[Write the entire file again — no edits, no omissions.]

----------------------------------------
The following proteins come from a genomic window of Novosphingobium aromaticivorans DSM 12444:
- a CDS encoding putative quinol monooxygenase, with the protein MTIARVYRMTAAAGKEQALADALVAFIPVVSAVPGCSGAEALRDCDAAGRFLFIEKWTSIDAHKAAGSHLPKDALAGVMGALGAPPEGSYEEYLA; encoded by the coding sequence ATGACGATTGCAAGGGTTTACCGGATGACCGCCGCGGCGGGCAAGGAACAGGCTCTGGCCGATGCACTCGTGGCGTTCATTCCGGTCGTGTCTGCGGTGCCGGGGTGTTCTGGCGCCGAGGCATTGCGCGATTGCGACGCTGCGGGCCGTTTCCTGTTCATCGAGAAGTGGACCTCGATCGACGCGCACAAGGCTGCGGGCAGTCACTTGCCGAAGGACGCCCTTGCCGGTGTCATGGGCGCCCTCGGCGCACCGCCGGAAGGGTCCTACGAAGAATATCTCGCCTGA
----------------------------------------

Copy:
The following proteins come from a genomic window of Novosphingobium aromaticivorans DSM 12444:
- a CDS encoding putative quinol monooxygenase, with the protein MTIARVYRMTAAAGKEQALADALVAFIPVVSAVPGCSGAEALRDCDAAGRFLFIEKWTSIDAHKAAGSHLPKDALAGVMGALGAPPEGSYEEYLA; encoded by the coding sequence ATGACGATTGCAAGGGTTTACCGGATGACCGCCGCGGCGGGCAAGGAACAGGCTCTGGCCGATGCACTCGTGGCGTTCATTCCGGTCGTGTCTGCGGTGCCGGGGTGTTCTGGCGCCGAGGCATTGCGCGATTGCGACGCTGCGGGCCGTTTCCTGTTCATCGAGAAGTGGACCTCGATCGACGCGCACAAGGCTGCGGGCAGTCACTTGCCGAAGGACGCCCTTGCCGGTGTCATGGGCGCCCTCGGCGCACCGCCGGAAGGGTCCTACGAAGAATATCTCGCCTGA